Probability that centre of the square lies inside the circle joining the two points inside the square
Solution 1
Call the first point A, the second point B, and the center O. Join the line AO, and extend a line DOE through O, perpendicular to AO and continuing in both directions. If B is on the other side of DOE from A, then the circle joining A and B will contain the center. If B is on the same side of the line as A, then it will not. The line bisects the square's area, so the probability is 1/2.
Solution 2
Although the answer has already been given, it's possible to check this via simulation. In R:
n = 10^8
x1 = runif(n, 0, 1)
x2 = runif(n, 0, 1)
y1 = runif(n, 0, 1)
y2 = runif(n, 0, 1)
x.center = (x1+x2)/2
y.center = (y1+y2)/2
radius = sqrt((x.centerx1)^2+(y.centery1)^2)
distance.to.center = sqrt((x.center1/2)^2+(y.center1/2)^2)
sum(radius > distance.to.center)
This simulates drawing $10^8$ pairs of points
(x1, y1), (x2, y2), and finds the center and radius of the corresponding circles, and checks to see whether those circles contain the center of the square (1/2, 1/2). When I ran this I got 49995062, meaning that the probability can be estimated as 0.49995062. I'd say that's close to 1/2.
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Rahul Sharma
Updated on September 18, 2021Comments

Rahul Sharma about 2 years
Two points are uniformly and independently distributed (located) inside a square. A circle is drawn such that the segment joining the two points is a diameter. Find the probability that the center of the square lies inside that circle.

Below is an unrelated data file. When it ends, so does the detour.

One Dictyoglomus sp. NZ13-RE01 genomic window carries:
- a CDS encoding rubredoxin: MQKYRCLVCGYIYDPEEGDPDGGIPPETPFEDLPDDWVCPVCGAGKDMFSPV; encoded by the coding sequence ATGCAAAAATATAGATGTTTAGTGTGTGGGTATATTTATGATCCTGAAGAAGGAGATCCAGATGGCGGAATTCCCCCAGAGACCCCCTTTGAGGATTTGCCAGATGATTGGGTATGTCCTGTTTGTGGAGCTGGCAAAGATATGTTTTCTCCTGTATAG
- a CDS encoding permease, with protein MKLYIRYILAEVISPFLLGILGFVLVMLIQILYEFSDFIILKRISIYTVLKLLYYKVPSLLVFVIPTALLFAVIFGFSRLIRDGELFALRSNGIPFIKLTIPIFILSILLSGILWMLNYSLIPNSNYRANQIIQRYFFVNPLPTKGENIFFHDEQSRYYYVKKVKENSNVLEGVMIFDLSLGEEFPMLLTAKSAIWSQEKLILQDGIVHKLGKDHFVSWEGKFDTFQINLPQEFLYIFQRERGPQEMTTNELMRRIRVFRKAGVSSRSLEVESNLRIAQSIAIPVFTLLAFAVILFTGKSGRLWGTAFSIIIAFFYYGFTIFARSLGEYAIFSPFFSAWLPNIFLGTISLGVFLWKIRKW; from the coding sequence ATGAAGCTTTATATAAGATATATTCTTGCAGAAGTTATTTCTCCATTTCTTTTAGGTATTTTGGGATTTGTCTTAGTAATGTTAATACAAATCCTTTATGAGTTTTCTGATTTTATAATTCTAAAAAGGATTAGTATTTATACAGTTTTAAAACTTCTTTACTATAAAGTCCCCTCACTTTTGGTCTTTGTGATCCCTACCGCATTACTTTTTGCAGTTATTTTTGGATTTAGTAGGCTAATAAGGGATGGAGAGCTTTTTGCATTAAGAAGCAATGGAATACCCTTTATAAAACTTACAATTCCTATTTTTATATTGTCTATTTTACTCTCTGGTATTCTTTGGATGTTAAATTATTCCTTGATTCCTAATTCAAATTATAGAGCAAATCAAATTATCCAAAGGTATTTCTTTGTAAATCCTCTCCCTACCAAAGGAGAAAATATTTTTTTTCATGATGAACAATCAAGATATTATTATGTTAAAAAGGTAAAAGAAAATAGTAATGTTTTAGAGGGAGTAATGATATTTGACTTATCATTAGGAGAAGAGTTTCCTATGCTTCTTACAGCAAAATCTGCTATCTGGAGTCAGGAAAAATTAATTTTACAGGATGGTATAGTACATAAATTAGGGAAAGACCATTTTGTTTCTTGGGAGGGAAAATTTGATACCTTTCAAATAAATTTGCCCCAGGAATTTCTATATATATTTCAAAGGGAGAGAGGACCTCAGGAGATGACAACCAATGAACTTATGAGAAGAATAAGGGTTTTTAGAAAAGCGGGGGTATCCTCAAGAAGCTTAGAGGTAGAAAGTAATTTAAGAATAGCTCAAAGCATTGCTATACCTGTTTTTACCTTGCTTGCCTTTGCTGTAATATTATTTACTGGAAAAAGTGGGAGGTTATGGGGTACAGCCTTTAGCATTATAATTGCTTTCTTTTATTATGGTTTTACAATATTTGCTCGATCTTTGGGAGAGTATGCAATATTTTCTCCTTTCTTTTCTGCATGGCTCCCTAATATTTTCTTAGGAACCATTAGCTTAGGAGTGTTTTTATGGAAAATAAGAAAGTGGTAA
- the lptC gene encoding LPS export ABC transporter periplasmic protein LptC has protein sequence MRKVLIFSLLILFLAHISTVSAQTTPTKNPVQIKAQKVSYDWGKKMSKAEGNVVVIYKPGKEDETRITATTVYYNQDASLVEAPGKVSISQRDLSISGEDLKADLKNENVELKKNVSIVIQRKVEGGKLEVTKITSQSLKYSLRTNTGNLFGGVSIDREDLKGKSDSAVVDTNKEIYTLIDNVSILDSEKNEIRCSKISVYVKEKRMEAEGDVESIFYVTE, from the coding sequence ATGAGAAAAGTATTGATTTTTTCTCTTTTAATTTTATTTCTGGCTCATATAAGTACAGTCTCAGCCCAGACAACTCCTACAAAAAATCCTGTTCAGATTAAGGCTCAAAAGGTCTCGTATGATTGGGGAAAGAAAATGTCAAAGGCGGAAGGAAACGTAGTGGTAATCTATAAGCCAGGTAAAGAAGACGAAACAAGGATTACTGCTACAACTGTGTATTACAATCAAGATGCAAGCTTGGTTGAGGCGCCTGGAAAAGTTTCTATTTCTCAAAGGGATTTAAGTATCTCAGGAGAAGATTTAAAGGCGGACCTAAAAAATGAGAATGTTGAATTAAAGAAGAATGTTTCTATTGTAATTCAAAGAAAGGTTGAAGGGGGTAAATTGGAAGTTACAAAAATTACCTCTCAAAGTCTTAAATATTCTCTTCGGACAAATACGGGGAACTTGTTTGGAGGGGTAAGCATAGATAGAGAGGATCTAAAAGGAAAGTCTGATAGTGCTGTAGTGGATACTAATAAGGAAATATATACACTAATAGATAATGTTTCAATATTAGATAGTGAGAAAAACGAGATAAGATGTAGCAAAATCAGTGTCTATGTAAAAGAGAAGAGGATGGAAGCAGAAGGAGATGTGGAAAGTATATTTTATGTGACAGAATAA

Michael Albanese about 10 yearsHow do you draw a circle from two points? Do you make the line segment joining them the diameter of the circle with centre at the midpoint?

Maxim Umansky about 10 yearsIf the radius of the circle is another independent random parameter then we need to know how it is distributed.

Rahul Sharma about 10 yearsSorry for the above comment!!! line segment joining those two points forms the diameter of the circle.


Rahul Sharma about 10 yearscan you please elaborate on the geometry part that how will the circle contain the center of the square if A and B are on opposite sides of the line DOE.

achille hui about 10 years@RahulSharma Choose the coordinate system such that $O$ is the origin, observe $$\left\;\vec{0}  \frac{\vec{A}+\vec{B}}{2}\;\right \le \frac{\vec{A}\vec{B}}{2} \iff \vec{A}\cdot \vec{B} \le 0 $$

leonbloy about 10 yearsTo put it other way: 1) the circle does not cover $O$ iff the angle $\widehat{AOB}$ is acute. 2) The probability that $\widehat{AOB}$ is acute is 1/2

achille hui about 10 years@leonbloy I like your geometric argument.

G Tony Jacobs about 10 yearsFix a circle with diameter AB, and try placing O in different locations: outside the circle, on the circumference of the circle, inside the circle. What can you say about angle AOB in each of the three cases?

Rahul Sharma about 10 years@leonbloy: thanks, got it :)